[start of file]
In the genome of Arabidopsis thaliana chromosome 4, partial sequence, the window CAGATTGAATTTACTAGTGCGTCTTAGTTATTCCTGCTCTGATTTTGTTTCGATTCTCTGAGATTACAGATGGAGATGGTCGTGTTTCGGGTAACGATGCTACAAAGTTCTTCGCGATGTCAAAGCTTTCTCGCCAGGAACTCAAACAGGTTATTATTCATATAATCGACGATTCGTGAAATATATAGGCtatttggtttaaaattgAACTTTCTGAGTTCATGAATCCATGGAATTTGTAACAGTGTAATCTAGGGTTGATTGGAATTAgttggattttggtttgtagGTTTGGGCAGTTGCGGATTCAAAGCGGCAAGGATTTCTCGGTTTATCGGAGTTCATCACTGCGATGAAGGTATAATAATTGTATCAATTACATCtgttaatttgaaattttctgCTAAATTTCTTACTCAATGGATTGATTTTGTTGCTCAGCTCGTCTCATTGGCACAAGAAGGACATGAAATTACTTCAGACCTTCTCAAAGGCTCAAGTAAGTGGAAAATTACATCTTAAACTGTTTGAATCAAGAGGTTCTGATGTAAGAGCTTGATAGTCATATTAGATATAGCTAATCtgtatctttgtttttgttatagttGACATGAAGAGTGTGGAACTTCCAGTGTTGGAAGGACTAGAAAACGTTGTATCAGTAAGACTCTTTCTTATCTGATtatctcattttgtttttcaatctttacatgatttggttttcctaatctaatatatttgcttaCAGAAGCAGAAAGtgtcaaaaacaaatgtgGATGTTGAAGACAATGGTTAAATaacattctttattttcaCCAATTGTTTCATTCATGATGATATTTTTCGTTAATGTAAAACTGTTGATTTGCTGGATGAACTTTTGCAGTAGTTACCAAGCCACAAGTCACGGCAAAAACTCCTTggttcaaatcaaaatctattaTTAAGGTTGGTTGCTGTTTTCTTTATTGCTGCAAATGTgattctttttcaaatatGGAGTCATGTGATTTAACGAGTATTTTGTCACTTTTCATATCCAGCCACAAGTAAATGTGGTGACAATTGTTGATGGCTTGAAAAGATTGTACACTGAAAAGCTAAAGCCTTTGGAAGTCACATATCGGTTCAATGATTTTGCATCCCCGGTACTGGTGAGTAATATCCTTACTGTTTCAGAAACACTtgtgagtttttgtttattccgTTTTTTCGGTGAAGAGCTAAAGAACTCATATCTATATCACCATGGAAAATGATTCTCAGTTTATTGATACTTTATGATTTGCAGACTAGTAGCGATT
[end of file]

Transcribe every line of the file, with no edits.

In the genome of Arabidopsis thaliana chromosome 4, partial sequence, the window CAGATTGAATTTACTAGTGCGTCTTAGTTATTCCTGCTCTGATTTTGTTTCGATTCTCTGAGATTACAGATGGAGATGGTCGTGTTTCGGGTAACGATGCTACAAAGTTCTTCGCGATGTCAAAGCTTTCTCGCCAGGAACTCAAACAGGTTATTATTCATATAATCGACGATTCGTGAAATATATAGGCtatttggtttaaaattgAACTTTCTGAGTTCATGAATCCATGGAATTTGTAACAGTGTAATCTAGGGTTGATTGGAATTAgttggattttggtttgtagGTTTGGGCAGTTGCGGATTCAAAGCGGCAAGGATTTCTCGGTTTATCGGAGTTCATCACTGCGATGAAGGTATAATAATTGTATCAATTACATCtgttaatttgaaattttctgCTAAATTTCTTACTCAATGGATTGATTTTGTTGCTCAGCTCGTCTCATTGGCACAAGAAGGACATGAAATTACTTCAGACCTTCTCAAAGGCTCAAGTAAGTGGAAAATTACATCTTAAACTGTTTGAATCAAGAGGTTCTGATGTAAGAGCTTGATAGTCATATTAGATATAGCTAATCtgtatctttgtttttgttatagttGACATGAAGAGTGTGGAACTTCCAGTGTTGGAAGGACTAGAAAACGTTGTATCAGTAAGACTCTTTCTTATCTGATtatctcattttgtttttcaatctttacatgatttggttttcctaatctaatatatttgcttaCAGAAGCAGAAAGtgtcaaaaacaaatgtgGATGTTGAAGACAATGGTTAAATaacattctttattttcaCCAATTGTTTCATTCATGATGATATTTTTCGTTAATGTAAAACTGTTGATTTGCTGGATGAACTTTTGCAGTAGTTACCAAGCCACAAGTCACGGCAAAAACTCCTTggttcaaatcaaaatctattaTTAAGGTTGGTTGCTGTTTTCTTTATTGCTGCAAATGTgattctttttcaaatatGGAGTCATGTGATTTAACGAGTATTTTGTCACTTTTCATATCCAGCCACAAGTAAATGTGGTGACAATTGTTGATGGCTTGAAAAGATTGTACACTGAAAAGCTAAAGCCTTTGGAAGTCACATATCGGTTCAATGATTTTGCATCCCCGGTACTGGTGAGTAATATCCTTACTGTTTCAGAAACACTtgtgagtttttgtttattccgTTTTTTCGGTGAAGAGCTAAAGAACTCATATCTATATCACCATGGAAAATGATTCTCAGTTTATTGATACTTTATGATTTGCAGACTAGTAGCGATT